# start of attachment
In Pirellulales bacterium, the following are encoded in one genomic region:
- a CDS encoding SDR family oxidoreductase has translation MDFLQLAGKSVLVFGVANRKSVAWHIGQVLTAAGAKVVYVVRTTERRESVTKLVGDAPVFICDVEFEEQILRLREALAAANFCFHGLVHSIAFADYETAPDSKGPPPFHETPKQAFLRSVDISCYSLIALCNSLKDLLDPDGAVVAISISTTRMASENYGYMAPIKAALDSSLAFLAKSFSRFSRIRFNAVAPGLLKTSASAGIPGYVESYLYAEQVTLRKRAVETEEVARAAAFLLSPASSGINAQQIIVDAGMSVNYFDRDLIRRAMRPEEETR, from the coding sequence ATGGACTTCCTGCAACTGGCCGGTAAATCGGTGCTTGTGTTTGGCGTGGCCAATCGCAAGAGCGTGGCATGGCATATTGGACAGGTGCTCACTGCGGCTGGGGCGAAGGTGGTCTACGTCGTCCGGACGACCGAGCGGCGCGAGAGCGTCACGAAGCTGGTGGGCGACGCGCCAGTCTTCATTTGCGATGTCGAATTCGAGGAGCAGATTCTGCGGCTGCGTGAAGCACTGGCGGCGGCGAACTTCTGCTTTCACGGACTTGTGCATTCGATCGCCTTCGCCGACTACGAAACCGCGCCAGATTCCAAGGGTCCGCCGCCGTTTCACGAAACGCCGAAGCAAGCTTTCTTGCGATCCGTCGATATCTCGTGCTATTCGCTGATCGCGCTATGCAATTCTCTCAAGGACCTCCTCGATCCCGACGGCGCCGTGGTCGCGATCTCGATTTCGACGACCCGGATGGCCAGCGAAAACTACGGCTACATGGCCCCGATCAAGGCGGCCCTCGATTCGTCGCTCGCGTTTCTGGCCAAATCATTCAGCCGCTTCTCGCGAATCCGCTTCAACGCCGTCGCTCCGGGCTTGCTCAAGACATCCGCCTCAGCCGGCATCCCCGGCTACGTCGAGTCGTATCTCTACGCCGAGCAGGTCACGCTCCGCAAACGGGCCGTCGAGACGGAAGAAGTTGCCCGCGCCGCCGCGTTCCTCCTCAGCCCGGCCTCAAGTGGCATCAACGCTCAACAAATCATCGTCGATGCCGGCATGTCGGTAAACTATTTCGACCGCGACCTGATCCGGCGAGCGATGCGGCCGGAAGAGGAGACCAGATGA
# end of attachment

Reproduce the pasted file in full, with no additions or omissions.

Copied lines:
In Pirellulales bacterium, the following are encoded in one genomic region:
- a CDS encoding SDR family oxidoreductase has translation MDFLQLAGKSVLVFGVANRKSVAWHIGQVLTAAGAKVVYVVRTTERRESVTKLVGDAPVFICDVEFEEQILRLREALAAANFCFHGLVHSIAFADYETAPDSKGPPPFHETPKQAFLRSVDISCYSLIALCNSLKDLLDPDGAVVAISISTTRMASENYGYMAPIKAALDSSLAFLAKSFSRFSRIRFNAVAPGLLKTSASAGIPGYVESYLYAEQVTLRKRAVETEEVARAAAFLLSPASSGINAQQIIVDAGMSVNYFDRDLIRRAMRPEEETR, from the coding sequence ATGGACTTCCTGCAACTGGCCGGTAAATCGGTGCTTGTGTTTGGCGTGGCCAATCGCAAGAGCGTGGCATGGCATATTGGACAGGTGCTCACTGCGGCTGGGGCGAAGGTGGTCTACGTCGTCCGGACGACCGAGCGGCGCGAGAGCGTCACGAAGCTGGTGGGCGACGCGCCAGTCTTCATTTGCGATGTCGAATTCGAGGAGCAGATTCTGCGGCTGCGTGAAGCACTGGCGGCGGCGAACTTCTGCTTTCACGGACTTGTGCATTCGATCGCCTTCGCCGACTACGAAACCGCGCCAGATTCCAAGGGTCCGCCGCCGTTTCACGAAACGCCGAAGCAAGCTTTCTTGCGATCCGTCGATATCTCGTGCTATTCGCTGATCGCGCTATGCAATTCTCTCAAGGACCTCCTCGATCCCGACGGCGCCGTGGTCGCGATCTCGATTTCGACGACCCGGATGGCCAGCGAAAACTACGGCTACATGGCCCCGATCAAGGCGGCCCTCGATTCGTCGCTCGCGTTTCTGGCCAAATCATTCAGCCGCTTCTCGCGAATCCGCTTCAACGCCGTCGCTCCGGGCTTGCTCAAGACATCCGCCTCAGCCGGCATCCCCGGCTACGTCGAGTCGTATCTCTACGCCGAGCAGGTCACGCTCCGCAAACGGGCCGTCGAGACGGAAGAAGTTGCCCGCGCCGCCGCGTTCCTCCTCAGCCCGGCCTCAAGTGGCATCAACGCTCAACAAATCATCGTCGATGCCGGCATGTCGGTAAACTATTTCGACCGCGACCTGATCCGGCGAGCGATGCGGCCGGAAGAGGAGACCAGATGA